In my previous post, I reviewed a new fast random number generator called wyhash. I commented that I expected it to do well on x64 processors (Intel and AMD), but not so well on ARM processors.

Let us review again wyhash:

uint64_t wyhash64_x; uint64_t wyhash64() { wyhash64_x += 0x60bee2bee120fc15; __uint128_t tmp; tmp = (__uint128_t) wyhash64_x * 0xa3b195354a39b70d; uint64_t m1 = (tmp >> 64) ^ tmp; tmp = (__uint128_t)m1 * 0x1b03738712fad5c9; uint64_t m2 = (tmp >> 64) ^ tmp; return m2; }

It is only two multiplications (plus a few cheap operations like add and XOR), but these are full multiplications producing a 128-bit output.

Let us compared with a similar but conventional generator (splitmix) developed by Steele et al. and part of the Java library:

uint64_t splitmix64(void) { splitmix64_x += 0x9E3779B97F4A7C15; uint64_t z = splitmix64_x; z = (z ^ (z >> 30)) * 0xBF58476D1CE4E5B9; z = (z ^ (z >> 27)) * 0x94D049BB133111EB; return z ^ (z >> 31); }

We have three multiplications this time. So you would expect splitmix to be slower. And it is, on x64 processors.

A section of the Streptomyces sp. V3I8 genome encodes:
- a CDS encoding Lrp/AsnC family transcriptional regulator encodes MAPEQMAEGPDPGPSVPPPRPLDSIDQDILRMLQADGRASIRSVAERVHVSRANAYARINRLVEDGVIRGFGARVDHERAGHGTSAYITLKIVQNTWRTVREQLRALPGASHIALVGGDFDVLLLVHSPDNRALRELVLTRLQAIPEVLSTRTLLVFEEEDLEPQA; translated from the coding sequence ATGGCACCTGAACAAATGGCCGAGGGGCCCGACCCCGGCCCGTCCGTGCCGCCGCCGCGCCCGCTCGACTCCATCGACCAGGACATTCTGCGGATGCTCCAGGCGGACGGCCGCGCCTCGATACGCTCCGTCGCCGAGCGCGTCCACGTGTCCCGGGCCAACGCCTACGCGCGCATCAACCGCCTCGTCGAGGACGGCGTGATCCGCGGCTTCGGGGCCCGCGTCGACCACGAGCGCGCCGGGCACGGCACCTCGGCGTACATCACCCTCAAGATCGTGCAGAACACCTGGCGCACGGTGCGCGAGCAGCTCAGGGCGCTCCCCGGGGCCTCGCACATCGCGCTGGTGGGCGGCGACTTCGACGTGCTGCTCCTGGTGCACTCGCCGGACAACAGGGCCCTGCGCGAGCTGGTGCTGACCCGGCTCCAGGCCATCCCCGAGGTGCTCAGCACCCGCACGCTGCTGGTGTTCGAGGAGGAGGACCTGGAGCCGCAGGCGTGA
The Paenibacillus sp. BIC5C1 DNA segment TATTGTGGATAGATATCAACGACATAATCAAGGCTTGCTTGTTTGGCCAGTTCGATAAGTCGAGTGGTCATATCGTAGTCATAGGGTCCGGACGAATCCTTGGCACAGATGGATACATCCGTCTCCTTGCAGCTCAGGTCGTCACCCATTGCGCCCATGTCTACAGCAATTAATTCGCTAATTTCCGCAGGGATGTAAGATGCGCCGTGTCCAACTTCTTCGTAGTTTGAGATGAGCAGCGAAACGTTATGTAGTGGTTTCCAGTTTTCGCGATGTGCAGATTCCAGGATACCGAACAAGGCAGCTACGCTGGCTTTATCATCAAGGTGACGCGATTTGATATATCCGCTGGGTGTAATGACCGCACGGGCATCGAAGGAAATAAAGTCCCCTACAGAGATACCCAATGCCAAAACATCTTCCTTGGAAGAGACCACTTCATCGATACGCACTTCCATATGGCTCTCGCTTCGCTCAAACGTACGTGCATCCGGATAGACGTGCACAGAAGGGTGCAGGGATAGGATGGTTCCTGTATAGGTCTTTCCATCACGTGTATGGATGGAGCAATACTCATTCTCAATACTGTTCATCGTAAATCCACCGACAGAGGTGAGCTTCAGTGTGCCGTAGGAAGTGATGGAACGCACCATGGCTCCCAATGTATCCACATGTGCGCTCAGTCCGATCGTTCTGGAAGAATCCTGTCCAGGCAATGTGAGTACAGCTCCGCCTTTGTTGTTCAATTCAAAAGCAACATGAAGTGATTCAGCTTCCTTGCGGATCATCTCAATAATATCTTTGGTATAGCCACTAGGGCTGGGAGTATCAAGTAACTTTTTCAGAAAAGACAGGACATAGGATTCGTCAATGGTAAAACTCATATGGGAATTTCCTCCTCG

Let me reuse my benchmark where I simply sum up 524288 random integers are record how long it takes…

Skylake x64 | Skylark ARM | |

wyhash | 0.5 ms | 8.8 ms |

splitmix | 2.6 ms | 2.6 ms |

According to my tests, on the x64 processor, wyhash is five times faster than splitmix. When I switch to my ARM server, wyhash becomes 4 times slower.

The difference is that the computation of the most significant bits of a 64-bit product on an ARM processor requires a separate and expensive instruction.

Note: I have about half a million integers, so if you double my numbers, you will get a rough estimate of the number of integers generated per nanosecond.